Sunday, January 23, 2011


Road through Karakoram Mountains, Northern Pakistan, Hindu Kush area

The Pakistani villagers say the road is nice but they still don’t like America, because American drones bomb their houses and fields. Our strategists tell them, “We’ll just weed out your bad guy neighbors.” But as in the Bible, uprooting them destroys the chance of any good harvest. Potential friend dies with enemy. We must all abide the final harvest, and the separation of bad from good, determined by the peoples of these poor remote areas, and in God’s providential time.

Contribute some good seed and irrigation if asked, but they are the landholders, and are the only ones accountable or capable as stewards. Our acting as remote control God, raining down hellfire from the heavens in the midseason of an undeveloped country, only helps cultivate the weeds of war. The road-to-war’s hell, is paved with these double-edged sword intentions.

From a 1-21-21 WSJ article, “Setbacks Plague U.S. Aid to Pakistan” –

A road project in South Waziristan, a tribal region that has been a base for Taliban militants and a focus of the CIA's drone campaign, shows how difficult it is to use aid to change public sentiment.
Predator drone shooting a hellfire missile

A year ago, the U.S. signed an agreement to pump $55 million through a local government body into roads, water and electricity in South Waziristan, where anti-Americanism is rampant. Six months ago, to improve access to markets, schools and health facilities, workers began transforming a winding, potholed mountain road between the towns of Tank and Makin into a wide, paved road. Because of militant attacks, the Pakistani army's public-works division is leading construction.
Road through the Kyber pass from Pakistan to Kabul Afghanistan—a major supply route for U.S. war effort—not far from Tank to Makin Rd.

Habibullah Khan, a senior government official in the region, said the move to fund bigger infrastructure projects in South Waziristan has gained local support. But he said it's too dangerous for now to put any USAID [U.S. Agency for International Development] logos on the road because of possible reprisals against workers. He said the government plans to do so once the road is finished.
War driven foreign aid.

Haji Mursalin, a tribal elder from the region, says locals support the road, but don't like America any more as a result. "The construction of roads won't work because our whole social structure has been destroyed," Mr. Mursalin said. "Most of the common people are against drone strikes because most of the time there are civilian casualties and collateral damage." *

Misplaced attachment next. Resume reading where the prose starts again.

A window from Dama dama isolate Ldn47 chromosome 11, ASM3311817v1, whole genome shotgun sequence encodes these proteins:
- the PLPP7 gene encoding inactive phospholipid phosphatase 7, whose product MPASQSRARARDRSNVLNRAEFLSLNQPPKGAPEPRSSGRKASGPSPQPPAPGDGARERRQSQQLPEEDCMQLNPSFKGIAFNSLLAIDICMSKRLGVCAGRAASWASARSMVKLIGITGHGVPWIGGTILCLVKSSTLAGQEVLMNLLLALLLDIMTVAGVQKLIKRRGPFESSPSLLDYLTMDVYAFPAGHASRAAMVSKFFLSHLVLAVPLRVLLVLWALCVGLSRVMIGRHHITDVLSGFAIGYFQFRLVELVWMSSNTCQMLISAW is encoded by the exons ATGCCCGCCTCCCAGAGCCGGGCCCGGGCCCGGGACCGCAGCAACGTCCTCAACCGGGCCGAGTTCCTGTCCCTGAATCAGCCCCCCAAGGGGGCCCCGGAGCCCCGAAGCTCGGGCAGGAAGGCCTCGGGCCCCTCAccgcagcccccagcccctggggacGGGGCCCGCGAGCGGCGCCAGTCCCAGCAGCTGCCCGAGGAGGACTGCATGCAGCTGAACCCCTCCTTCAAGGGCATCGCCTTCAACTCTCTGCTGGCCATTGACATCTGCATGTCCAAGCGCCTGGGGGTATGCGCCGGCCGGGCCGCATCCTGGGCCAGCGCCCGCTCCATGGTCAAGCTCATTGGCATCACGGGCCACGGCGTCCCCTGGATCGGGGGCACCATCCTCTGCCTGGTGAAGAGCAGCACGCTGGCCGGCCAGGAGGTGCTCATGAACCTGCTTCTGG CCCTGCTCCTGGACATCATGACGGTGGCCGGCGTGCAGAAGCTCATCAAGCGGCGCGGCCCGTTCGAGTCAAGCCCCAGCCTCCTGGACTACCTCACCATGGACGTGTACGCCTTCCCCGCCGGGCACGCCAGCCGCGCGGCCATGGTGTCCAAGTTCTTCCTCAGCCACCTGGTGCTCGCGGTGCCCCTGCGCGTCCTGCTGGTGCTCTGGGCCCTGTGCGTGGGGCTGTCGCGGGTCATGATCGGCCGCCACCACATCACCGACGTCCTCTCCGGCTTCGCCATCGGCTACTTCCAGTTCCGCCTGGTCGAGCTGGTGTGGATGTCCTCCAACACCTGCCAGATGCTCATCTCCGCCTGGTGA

hile we try to nation build a road into mountain passes, and across these remote river gorges {a road unlikely to survive or win friends, as it comes wrapped in a drone bombing campaign} our own infrastructure projects in flat St. Clair County don’t have two dimes to rub together. The Port Huron Times Herald, announced on 1-19-11, “Bridge projects delayed indefinitely for funding.” These are CNN railroad overpasses 15 years in the planning stage. The fate of indefinite delay probably awaits the I-94 Bridge over the Black River as well. We’ve undercut our future with a decade of war economy, spent in faraway places, and on over-designed Homeland Security projects. The road to peace is a road less traveled. It takes every bit as much discipline and strength as war, and demands more creativity. At home and abroad it is the narrow path, gives courage and possibility along its course, and is the only way that leads to true resolution of conflict, and hope for the generations to come.

Next week we’ll examine our country’s small “Peace Corps,” attempt to move in this direction, and its legacy—a real challenge for the 21st century.
---Illustrations in body of WSJ article are my own insertions.
---Illumination by Kathy Brahney


Sobering thought for all, of both right and left persuasion, on day of the national Right to Life march.
“But how narrow is the gate that leads to life, how rough the road, and how few there are who find it.”
Mt 7:14

Another road less traveled---

Robert Frost (1874–1963). Mountain Interval. 1920.

1. The Road Not Taken

TWO roads diverged in a yellow wood,
And sorry I could not travel both
And be one traveler, long I stood
And looked down one as far as I could
To where it bent in the undergrowth; 5

Then took the other, as just as fair,
And having perhaps the better claim,
Because it was grassy and wanted wear;
Though as for that the passing there
Had worn them really about the same, 10

And both that morning equally lay
In leaves no step had trodden black.
Oh, I kept the first for another day!
Yet knowing how way leads on to way,
I doubted if I should ever come back. 15

I shall be telling this with a sigh
Somewhere ages and ages hence:
Two roads diverged in a wood, and I—
I took the one less traveled by,
And that has made all the difference.


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